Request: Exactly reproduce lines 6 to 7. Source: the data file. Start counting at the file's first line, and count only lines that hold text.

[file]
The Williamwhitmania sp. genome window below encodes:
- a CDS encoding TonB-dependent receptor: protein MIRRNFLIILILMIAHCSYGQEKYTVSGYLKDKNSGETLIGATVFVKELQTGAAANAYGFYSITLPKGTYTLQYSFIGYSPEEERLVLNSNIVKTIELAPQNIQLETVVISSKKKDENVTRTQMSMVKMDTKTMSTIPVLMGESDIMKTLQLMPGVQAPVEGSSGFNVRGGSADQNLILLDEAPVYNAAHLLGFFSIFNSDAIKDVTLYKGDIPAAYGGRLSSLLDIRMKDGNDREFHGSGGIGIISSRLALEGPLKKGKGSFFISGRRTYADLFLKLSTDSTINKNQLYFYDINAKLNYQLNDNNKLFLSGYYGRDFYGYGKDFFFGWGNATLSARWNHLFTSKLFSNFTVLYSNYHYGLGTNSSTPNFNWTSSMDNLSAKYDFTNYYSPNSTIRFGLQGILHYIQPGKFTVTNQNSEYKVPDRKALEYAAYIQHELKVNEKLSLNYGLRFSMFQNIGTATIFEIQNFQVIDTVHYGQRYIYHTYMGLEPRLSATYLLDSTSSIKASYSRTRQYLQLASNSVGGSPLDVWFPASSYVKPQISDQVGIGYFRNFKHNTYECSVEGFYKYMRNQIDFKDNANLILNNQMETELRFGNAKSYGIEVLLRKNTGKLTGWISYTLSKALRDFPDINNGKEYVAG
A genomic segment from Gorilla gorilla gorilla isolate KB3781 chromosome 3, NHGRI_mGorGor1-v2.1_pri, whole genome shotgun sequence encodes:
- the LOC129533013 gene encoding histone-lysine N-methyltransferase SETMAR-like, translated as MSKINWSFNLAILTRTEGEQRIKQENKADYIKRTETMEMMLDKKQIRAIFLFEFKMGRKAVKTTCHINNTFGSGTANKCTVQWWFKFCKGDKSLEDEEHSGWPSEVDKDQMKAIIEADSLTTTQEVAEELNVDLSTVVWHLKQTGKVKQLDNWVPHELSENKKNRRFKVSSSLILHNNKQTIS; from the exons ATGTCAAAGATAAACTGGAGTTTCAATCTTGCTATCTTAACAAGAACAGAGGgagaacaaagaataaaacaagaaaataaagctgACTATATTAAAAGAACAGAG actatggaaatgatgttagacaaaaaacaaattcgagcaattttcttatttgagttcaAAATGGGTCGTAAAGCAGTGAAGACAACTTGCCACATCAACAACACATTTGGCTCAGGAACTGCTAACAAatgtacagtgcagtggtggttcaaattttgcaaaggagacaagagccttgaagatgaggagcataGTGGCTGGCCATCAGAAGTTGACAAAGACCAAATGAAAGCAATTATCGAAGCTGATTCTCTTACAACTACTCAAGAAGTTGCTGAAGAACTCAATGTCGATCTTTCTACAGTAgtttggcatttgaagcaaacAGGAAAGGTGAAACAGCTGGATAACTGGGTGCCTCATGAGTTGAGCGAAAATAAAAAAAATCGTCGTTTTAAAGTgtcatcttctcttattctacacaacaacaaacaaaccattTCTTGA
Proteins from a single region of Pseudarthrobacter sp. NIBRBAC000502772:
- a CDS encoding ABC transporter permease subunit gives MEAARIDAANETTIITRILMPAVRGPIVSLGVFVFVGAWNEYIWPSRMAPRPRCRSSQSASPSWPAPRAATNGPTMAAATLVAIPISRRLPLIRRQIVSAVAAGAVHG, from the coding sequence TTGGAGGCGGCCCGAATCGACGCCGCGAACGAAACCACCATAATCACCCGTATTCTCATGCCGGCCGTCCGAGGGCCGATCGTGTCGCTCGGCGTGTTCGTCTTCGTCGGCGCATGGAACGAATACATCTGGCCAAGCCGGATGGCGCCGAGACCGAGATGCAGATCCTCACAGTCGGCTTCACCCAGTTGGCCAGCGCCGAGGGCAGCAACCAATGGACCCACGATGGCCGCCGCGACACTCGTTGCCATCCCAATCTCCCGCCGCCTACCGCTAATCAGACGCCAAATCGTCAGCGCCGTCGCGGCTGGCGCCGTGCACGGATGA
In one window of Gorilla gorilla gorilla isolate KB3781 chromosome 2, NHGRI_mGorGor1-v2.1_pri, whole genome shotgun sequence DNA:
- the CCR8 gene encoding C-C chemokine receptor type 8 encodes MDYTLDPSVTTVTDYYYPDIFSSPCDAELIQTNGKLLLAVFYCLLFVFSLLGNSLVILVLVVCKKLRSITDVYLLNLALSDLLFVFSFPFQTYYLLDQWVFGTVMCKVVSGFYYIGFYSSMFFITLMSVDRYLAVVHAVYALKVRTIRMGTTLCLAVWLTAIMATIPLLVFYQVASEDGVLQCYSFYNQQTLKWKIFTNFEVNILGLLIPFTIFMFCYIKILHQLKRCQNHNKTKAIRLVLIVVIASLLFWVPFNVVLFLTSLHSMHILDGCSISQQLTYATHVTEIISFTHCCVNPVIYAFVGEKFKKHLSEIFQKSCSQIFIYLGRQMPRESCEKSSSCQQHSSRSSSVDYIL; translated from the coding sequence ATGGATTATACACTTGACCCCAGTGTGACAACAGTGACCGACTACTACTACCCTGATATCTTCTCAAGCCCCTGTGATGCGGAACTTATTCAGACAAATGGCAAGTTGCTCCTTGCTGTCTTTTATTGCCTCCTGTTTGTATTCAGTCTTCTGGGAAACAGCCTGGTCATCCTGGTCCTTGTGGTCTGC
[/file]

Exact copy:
- a CDS encoding ABC transporter permease subunit gives MEAARIDAANETTIITRILMPAVRGPIVSLGVFVFVGAWNEYIWPSRMAPRPRCRSSQSASPSWPAPRAATNGPTMAAATLVAIPISRRLPLIRRQIVSAVAAGAVHG, from the coding sequence TTGGAGGCGGCCCGAATCGACGCCGCGAACGAAACCACCATAATCACCCGTATTCTCATGCCGGCCGTCCGAGGGCCGATCGTGTCGCTCGGCGTGTTCGTCTTCGTCGGCGCATGGAACGAATACATCTGGCCAAGCCGGATGGCGCCGAGACCGAGATGCAGATCCTCACAGTCGGCTTCACCCAGTTGGCCAGCGCCGAGGGCAGCAACCAATGGACCCACGATGGCCGCCGCGACACTCGTTGCCATCCCAATCTCCCGCCGCCTACCGCTAATCAGACGCCAAATCGTCAGCGCCGTCGCGGCTGGCGCCGTGCACGGATGA
In one window of Gorilla gorilla gorilla isolate KB3781 chromosome 2, NHGRI_mGorGor1-v2.1_pri, whole genome shotgun sequence DNA: